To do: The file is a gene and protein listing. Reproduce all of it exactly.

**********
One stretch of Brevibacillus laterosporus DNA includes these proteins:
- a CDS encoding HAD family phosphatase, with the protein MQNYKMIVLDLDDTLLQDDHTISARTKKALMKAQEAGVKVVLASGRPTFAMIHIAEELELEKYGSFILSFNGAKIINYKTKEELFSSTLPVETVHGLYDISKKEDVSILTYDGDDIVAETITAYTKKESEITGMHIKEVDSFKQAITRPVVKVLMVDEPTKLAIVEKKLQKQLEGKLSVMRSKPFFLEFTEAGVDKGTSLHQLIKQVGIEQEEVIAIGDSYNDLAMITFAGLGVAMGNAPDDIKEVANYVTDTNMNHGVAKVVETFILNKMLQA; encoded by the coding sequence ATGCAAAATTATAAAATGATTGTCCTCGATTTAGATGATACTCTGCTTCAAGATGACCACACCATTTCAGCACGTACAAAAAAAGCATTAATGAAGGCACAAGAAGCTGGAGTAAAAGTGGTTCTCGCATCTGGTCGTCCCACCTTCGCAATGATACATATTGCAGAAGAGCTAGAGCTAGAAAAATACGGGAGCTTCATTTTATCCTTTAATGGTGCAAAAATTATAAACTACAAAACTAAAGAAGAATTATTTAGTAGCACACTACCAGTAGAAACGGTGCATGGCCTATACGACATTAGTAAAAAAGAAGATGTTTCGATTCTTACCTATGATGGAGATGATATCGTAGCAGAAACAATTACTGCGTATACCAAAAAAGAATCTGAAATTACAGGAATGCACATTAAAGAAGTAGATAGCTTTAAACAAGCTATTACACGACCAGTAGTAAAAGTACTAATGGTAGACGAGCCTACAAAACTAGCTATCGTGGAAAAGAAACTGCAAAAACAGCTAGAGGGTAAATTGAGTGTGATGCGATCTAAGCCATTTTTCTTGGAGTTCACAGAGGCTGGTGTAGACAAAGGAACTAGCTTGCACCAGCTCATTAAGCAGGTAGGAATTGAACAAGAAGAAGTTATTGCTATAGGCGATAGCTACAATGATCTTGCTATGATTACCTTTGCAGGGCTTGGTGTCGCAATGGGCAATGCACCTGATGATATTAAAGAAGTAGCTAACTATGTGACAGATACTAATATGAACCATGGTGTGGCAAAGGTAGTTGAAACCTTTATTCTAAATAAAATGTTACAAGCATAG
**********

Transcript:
One stretch of Brevibacillus laterosporus DNA includes these proteins:
- a CDS encoding HAD family phosphatase, with the protein MQNYKMIVLDLDDTLLQDDHTISARTKKALMKAQEAGVKVVLASGRPTFAMIHIAEELELEKYGSFILSFNGAKIINYKTKEELFSSTLPVETVHGLYDISKKEDVSILTYDGDDIVAETITAYTKKESEITGMHIKEVDSFKQAITRPVVKVLMVDEPTKLAIVEKKLQKQLEGKLSVMRSKPFFLEFTEAGVDKGTSLHQLIKQVGIEQEEVIAIGDSYNDLAMITFAGLGVAMGNAPDDIKEVANYVTDTNMNHGVAKVVETFILNKMLQA; encoded by the coding sequence ATGCAAAATTATAAAATGATTGTCCTCGATTTAGATGATACTCTGCTTCAAGATGACCACACCATTTCAGCACGTACAAAAAAAGCATTAATGAAGGCACAAGAAGCTGGAGTAAAAGTGGTTCTCGCATCTGGTCGTCCCACCTTCGCAATGATACATATTGCAGAAGAGCTAGAGCTAGAAAAATACGGGAGCTTCATTTTATCCTTTAATGGTGCAAAAATTATAAACTACAAAACTAAAGAAGAATTATTTAGTAGCACACTACCAGTAGAAACGGTGCATGGCCTATACGACATTAGTAAAAAAGAAGATGTTTCGATTCTTACCTATGATGGAGATGATATCGTAGCAGAAACAATTACTGCGTATACCAAAAAAGAATCTGAAATTACAGGAATGCACATTAAAGAAGTAGATAGCTTTAAACAAGCTATTACACGACCAGTAGTAAAAGTACTAATGGTAGACGAGCCTACAAAACTAGCTATCGTGGAAAAGAAACTGCAAAAACAGCTAGAGGGTAAATTGAGTGTGATGCGATCTAAGCCATTTTTCTTGGAGTTCACAGAGGCTGGTGTAGACAAAGGAACTAGCTTGCACCAGCTCATTAAGCAGGTAGGAATTGAACAAGAAGAAGTTATTGCTATAGGCGATAGCTACAATGATCTTGCTATGATTACCTTTGCAGGGCTTGGTGTCGCAATGGGCAATGCACCTGATGATATTAAAGAAGTAGCTAACTATGTGACAGATACTAATATGAACCATGGTGTGGCAAAGGTAGTTGAAACCTTTATTCTAAATAAAATGTTACAAGCATAG